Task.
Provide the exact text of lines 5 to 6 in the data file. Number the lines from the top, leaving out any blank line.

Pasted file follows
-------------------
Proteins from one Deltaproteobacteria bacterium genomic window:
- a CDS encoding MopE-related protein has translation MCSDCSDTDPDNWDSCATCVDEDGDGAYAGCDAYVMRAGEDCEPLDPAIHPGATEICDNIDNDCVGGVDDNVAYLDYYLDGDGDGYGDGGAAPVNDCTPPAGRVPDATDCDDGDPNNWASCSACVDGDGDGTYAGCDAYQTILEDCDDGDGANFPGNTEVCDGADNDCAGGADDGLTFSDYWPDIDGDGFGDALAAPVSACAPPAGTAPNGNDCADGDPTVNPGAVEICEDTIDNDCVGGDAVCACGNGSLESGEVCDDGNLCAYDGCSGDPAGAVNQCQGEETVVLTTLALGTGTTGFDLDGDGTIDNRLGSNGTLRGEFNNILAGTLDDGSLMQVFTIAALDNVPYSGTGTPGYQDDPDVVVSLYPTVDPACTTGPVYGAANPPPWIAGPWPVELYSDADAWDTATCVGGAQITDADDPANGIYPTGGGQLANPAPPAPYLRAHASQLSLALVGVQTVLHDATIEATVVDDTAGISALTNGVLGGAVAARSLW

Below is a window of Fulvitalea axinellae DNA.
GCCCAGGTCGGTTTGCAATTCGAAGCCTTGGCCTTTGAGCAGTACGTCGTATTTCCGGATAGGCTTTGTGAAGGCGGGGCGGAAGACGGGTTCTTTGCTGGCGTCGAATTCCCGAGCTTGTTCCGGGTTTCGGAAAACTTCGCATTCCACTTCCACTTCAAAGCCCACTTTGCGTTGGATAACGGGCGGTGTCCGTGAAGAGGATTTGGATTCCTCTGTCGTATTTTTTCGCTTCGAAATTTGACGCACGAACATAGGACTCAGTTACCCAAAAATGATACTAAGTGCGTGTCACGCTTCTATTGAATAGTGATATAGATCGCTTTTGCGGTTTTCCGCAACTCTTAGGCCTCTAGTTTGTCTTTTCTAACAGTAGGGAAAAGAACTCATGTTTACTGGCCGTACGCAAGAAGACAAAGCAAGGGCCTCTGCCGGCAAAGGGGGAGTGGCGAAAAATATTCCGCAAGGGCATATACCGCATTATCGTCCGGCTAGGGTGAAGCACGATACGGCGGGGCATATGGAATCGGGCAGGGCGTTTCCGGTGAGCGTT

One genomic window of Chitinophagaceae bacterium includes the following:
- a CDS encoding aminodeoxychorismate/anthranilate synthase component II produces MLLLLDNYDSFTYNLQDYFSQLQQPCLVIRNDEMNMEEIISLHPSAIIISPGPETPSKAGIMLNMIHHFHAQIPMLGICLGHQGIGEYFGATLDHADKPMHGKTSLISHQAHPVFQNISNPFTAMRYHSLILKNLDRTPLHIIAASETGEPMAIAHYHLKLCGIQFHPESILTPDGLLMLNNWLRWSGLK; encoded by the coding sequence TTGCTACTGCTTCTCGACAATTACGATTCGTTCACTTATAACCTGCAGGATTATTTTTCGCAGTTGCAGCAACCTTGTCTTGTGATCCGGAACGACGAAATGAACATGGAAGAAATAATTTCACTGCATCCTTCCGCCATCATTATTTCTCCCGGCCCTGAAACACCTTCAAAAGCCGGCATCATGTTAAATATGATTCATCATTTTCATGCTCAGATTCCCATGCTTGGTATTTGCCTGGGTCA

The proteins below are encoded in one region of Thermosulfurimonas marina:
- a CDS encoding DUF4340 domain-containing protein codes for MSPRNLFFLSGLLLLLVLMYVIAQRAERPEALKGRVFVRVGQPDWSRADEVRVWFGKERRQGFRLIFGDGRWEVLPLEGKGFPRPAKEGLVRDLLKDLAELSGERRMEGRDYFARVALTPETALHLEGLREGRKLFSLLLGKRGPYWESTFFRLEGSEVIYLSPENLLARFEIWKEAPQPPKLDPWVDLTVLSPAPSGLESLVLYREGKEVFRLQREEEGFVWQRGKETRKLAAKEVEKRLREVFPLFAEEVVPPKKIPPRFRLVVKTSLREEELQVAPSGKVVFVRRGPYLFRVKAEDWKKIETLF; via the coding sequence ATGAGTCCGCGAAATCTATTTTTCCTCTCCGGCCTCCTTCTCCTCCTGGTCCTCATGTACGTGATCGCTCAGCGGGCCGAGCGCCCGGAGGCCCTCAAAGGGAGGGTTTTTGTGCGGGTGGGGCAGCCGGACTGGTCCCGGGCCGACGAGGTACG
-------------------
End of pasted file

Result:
One genomic window of Chitinophagaceae bacterium includes the following:
- a CDS encoding aminodeoxychorismate/anthranilate synthase component II produces MLLLLDNYDSFTYNLQDYFSQLQQPCLVIRNDEMNMEEIISLHPSAIIISPGPETPSKAGIMLNMIHHFHAQIPMLGICLGHQGIGEYFGATLDHADKPMHGKTSLISHQAHPVFQNISNPFTAMRYHSLILKNLDRTPLHIIAASETGEPMAIAHYHLKLCGIQFHPESILTPDGLLMLNNWLRWSGLK; encoded by the coding sequence TTGCTACTGCTTCTCGACAATTACGATTCGTTCACTTATAACCTGCAGGATTATTTTTCGCAGTTGCAGCAACCTTGTCTTGTGATCCGGAACGACGAAATGAACATGGAAGAAATAATTTCACTGCATCCTTCCGCCATCATTATTTCTCCCGGCCCTGAAACACCTTCAAAAGCCGGCATCATGTTAAATATGATTCATCATTTTCATGCTCAGATTCCCATGCTTGGTATTTGCCTGGGTCA